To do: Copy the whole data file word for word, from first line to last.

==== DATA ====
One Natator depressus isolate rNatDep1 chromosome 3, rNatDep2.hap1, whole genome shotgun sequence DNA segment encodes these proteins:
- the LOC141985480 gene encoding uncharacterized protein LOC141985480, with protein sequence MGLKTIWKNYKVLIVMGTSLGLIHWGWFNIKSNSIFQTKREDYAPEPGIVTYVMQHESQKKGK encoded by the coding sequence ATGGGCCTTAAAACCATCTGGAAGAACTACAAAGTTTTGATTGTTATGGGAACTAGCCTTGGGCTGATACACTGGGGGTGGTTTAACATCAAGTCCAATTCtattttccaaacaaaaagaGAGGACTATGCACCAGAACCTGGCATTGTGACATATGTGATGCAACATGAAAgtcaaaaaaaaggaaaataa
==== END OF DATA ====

One Natator depressus isolate rNatDep1 chromosome 3, rNatDep2.hap1, whole genome shotgun sequence DNA segment encodes these proteins:
- the LOC141985480 gene encoding uncharacterized protein LOC141985480, with protein sequence MGLKTIWKNYKVLIVMGTSLGLIHWGWFNIKSNSIFQTKREDYAPEPGIVTYVMQHESQKKGK encoded by the coding sequence ATGGGCCTTAAAACCATCTGGAAGAACTACAAAGTTTTGATTGTTATGGGAACTAGCCTTGGGCTGATACACTGGGGGTGGTTTAACATCAAGTCCAATTCtattttccaaacaaaaagaGAGGACTATGCACCAGAACCTGGCATTGTGACATATGTGATGCAACATGAAAgtcaaaaaaaaggaaaataa